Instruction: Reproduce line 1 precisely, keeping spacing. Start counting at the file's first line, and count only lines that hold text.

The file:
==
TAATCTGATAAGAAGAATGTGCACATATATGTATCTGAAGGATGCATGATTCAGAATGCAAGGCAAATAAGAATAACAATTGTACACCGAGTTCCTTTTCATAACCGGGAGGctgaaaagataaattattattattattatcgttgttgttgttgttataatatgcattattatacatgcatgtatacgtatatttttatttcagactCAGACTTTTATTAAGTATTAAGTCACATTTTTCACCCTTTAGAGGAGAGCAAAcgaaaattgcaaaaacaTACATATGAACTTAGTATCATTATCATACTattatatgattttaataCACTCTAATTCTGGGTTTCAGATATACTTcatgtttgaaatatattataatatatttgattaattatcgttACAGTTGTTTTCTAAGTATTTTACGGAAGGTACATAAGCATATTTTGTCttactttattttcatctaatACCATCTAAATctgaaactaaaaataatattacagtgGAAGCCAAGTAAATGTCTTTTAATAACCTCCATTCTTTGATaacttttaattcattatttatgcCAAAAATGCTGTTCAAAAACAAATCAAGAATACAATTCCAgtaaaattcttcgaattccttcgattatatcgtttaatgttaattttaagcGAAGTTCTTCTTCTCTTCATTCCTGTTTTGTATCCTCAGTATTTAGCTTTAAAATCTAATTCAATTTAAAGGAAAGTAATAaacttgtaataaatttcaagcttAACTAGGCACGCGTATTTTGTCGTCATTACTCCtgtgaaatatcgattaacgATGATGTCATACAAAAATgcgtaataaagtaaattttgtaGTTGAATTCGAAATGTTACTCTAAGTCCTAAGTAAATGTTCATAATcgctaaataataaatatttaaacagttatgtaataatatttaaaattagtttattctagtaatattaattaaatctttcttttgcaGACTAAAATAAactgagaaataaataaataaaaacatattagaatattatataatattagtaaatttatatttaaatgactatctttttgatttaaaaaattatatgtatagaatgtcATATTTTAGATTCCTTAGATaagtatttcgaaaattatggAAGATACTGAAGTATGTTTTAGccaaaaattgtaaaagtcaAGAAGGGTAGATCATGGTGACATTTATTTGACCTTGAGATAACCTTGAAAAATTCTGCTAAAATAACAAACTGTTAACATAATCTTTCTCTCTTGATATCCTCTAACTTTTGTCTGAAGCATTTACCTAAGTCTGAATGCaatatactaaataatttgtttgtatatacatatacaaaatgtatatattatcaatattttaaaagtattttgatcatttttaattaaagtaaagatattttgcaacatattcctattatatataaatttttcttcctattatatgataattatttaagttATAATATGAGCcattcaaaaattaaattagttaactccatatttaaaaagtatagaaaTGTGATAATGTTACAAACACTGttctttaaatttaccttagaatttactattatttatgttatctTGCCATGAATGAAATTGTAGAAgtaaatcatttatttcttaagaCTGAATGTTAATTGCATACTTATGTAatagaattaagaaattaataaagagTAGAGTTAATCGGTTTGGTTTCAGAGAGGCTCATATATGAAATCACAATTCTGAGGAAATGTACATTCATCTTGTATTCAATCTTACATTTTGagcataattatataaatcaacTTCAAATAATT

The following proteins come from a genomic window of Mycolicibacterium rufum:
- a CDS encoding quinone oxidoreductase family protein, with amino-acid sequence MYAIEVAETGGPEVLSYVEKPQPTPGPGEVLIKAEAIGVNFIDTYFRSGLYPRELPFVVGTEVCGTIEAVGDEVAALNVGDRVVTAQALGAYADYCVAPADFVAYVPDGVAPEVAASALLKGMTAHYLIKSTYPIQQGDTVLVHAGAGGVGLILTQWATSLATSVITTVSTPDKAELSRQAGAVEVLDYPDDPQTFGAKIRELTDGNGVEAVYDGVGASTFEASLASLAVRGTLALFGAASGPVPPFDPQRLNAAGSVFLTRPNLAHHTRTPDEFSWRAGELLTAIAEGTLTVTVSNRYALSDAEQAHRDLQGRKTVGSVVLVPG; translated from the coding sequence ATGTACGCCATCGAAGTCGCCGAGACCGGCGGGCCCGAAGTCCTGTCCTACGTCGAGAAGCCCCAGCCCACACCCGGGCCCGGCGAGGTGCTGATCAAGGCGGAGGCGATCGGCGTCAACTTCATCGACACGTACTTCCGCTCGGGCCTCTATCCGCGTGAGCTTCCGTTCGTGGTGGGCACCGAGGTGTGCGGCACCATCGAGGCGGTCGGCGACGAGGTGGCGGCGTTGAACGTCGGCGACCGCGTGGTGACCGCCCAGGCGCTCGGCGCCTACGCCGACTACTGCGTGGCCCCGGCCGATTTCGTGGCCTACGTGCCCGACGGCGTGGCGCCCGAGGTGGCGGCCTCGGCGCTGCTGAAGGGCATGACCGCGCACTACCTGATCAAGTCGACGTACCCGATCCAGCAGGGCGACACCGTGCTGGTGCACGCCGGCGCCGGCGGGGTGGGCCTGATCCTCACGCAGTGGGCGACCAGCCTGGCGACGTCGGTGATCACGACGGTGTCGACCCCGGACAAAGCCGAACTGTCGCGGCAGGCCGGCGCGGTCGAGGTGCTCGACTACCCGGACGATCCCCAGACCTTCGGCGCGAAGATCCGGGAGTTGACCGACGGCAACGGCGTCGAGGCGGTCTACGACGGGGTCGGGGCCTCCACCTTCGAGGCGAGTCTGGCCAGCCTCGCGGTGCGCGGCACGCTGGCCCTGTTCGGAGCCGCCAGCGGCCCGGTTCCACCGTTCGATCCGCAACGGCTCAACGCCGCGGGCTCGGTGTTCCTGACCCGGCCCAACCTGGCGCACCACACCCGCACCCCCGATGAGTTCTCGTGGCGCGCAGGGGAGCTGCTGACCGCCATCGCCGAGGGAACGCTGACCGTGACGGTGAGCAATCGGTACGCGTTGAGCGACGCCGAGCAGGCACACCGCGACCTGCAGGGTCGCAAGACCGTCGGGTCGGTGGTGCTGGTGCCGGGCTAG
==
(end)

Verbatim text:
TAATCTGATAAGAAGAATGTGCACATATATGTATCTGAAGGATGCATGATTCAGAATGCAAGGCAAATAAGAATAACAATTGTACACCGAGTTCCTTTTCATAACCGGGAGGctgaaaagataaattattattattattatcgttgttgttgttgttataatatgcattattatacatgcatgtatacgtatatttttatttcagactCAGACTTTTATTAAGTATTAAGTCACATTTTTCACCCTTTAGAGGAGAGCAAAcgaaaattgcaaaaacaTACATATGAACTTAGTATCATTATCATACTattatatgattttaataCACTCTAATTCTGGGTTTCAGATATACTTcatgtttgaaatatattataatatatttgattaattatcgttACAGTTGTTTTCTAAGTATTTTACGGAAGGTACATAAGCATATTTTGTCttactttattttcatctaatACCATCTAAATctgaaactaaaaataatattacagtgGAAGCCAAGTAAATGTCTTTTAATAACCTCCATTCTTTGATaacttttaattcattatttatgcCAAAAATGCTGTTCAAAAACAAATCAAGAATACAATTCCAgtaaaattcttcgaattccttcgattatatcgtttaatgttaattttaagcGAAGTTCTTCTTCTCTTCATTCCTGTTTTGTATCCTCAGTATTTAGCTTTAAAATCTAATTCAATTTAAAGGAAAGTAATAaacttgtaataaatttcaagcttAACTAGGCACGCGTATTTTGTCGTCATTACTCCtgtgaaatatcgattaacgATGATGTCATACAAAAATgcgtaataaagtaaattttgtaGTTGAATTCGAAATGTTACTCTAAGTCCTAAGTAAATGTTCATAATcgctaaataataaatatttaaacagttatgtaataatatttaaaattagtttattctagtaatattaattaaatctttcttttgcaGACTAAAATAAactgagaaataaataaataaaaacatattagaatattatataatattagtaaatttatatttaaatgactatctttttgatttaaaaaattatatgtatagaatgtcATATTTTAGATTCCTTAGATaagtatttcgaaaattatggAAGATACTGAAGTATGTTTTAGccaaaaattgtaaaagtcaAGAAGGGTAGATCATGGTGACATTTATTTGACCTTGAGATAACCTTGAAAAATTCTGCTAAAATAACAAACTGTTAACATAATCTTTCTCTCTTGATATCCTCTAACTTTTGTCTGAAGCATTTACCTAAGTCTGAATGCaatatactaaataatttgtttgtatatacatatacaaaatgtatatattatcaatattttaaaagtattttgatcatttttaattaaagtaaagatattttgcaacatattcctattatatataaatttttcttcctattatatgataattatttaagttATAATATGAGCcattcaaaaattaaattagttaactccatatttaaaaagtatagaaaTGTGATAATGTTACAAACACTGttctttaaatttaccttagaatttactattatttatgttatctTGCCATGAATGAAATTGTAGAAgtaaatcatttatttcttaagaCTGAATGTTAATTGCATACTTATGTAatagaattaagaaattaataaagagTAGAGTTAATCGGTTTGGTTTCAGAGAGGCTCATATATGAAATCACAATTCTGAGGAAATGTACATTCATCTTGTATTCAATCTTACATTTTGagcataattatataaatcaacTTCAAATAATT